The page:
Katheryn Courville is a nurse at Good Shepherd hospital in Longview. But for the last month, she's helped victims of the deadly tsunami in Sri Lanka. Katheryn has volunteered with the Red Cross for 8 years.
As Katheryn's convoy got closer to the hardest hit areas, she says she couldn't believe the destruction she found. "I slowly started seeing a little bit more destruction and more and more and then it just was endless. Everything along the coast was affected, destroyed," says Katheryn.
Her job was providing medical and food supplies directly to the grateful victims. "I had the best job in international relief because I actually got to hand the goods to the people. I had that great feeling that when they say 'thank you' they mean it. It's a wonderful feeling."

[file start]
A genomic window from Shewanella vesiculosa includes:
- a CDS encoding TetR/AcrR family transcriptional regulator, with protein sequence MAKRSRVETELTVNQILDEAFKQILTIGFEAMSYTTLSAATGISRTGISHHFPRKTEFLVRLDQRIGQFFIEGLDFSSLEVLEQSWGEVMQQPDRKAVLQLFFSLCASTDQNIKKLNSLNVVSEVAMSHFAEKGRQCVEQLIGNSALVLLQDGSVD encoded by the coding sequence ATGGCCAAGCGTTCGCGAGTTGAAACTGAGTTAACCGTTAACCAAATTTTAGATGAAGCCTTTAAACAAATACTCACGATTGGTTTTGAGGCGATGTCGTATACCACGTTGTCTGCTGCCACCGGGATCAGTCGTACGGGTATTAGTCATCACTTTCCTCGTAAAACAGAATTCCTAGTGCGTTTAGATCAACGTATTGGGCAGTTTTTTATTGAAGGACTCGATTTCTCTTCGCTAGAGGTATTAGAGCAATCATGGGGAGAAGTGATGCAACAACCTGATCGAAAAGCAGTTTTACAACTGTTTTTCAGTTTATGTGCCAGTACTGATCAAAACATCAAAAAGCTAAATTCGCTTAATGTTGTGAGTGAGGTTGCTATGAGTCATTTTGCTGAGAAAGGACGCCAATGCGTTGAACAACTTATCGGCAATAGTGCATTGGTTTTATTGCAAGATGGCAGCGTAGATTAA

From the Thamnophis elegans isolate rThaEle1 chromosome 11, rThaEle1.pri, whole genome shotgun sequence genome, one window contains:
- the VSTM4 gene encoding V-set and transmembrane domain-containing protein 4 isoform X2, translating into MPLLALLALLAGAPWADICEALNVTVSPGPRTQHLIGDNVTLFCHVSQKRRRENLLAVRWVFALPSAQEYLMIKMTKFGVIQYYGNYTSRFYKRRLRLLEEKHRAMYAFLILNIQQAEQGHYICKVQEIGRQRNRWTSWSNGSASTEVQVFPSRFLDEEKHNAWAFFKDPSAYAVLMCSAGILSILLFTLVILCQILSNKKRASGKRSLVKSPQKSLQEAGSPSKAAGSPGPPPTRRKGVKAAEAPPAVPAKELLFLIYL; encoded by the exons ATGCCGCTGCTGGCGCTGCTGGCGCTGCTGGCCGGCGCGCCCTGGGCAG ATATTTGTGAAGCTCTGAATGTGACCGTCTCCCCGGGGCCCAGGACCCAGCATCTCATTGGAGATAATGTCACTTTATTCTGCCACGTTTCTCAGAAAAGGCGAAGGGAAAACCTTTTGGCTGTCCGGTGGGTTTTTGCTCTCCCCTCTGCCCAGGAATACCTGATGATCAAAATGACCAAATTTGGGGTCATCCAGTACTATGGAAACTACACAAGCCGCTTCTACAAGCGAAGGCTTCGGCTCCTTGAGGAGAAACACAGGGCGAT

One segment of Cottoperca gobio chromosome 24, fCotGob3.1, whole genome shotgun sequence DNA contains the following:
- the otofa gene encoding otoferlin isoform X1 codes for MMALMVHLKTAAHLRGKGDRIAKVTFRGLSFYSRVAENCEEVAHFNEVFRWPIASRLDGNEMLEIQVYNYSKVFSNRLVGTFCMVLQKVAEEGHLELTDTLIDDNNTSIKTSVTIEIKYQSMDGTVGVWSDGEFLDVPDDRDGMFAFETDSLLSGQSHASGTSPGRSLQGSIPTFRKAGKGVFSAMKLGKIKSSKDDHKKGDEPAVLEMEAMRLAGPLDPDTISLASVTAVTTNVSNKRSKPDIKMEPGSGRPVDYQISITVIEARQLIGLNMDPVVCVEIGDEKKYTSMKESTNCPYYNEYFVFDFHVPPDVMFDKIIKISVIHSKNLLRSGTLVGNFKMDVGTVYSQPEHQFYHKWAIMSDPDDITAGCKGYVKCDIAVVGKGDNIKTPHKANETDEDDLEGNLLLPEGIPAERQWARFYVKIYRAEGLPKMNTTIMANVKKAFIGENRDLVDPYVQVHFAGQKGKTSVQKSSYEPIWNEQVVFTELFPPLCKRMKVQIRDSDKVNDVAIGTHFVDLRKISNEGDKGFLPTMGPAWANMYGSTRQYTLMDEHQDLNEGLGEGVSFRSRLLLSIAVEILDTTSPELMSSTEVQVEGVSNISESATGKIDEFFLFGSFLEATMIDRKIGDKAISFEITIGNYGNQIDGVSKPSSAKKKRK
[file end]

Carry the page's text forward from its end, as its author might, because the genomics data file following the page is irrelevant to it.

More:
In the days after the disaster, there was a lot criticism for how long it took to get aid into the area. But Katheryn says the Red Cross had to take the time to set up a system and distribute the aid fairly. She says other organizations simply dumped the supplies out on the road. "You see these people scrambling. These people who have been living outside who maybe haven't eaten. Their children are hungry. The smaller people get pushed aside and the bigger people get in there."
Now back home in Longview, Katheryn has returned to her nursing job. But she will always remember Sri Lanka and the victims she helped.
This was Katheryn's first international mission. She says the minute she heard about the tsunami, she called the Red Cross and asked to be sent to help.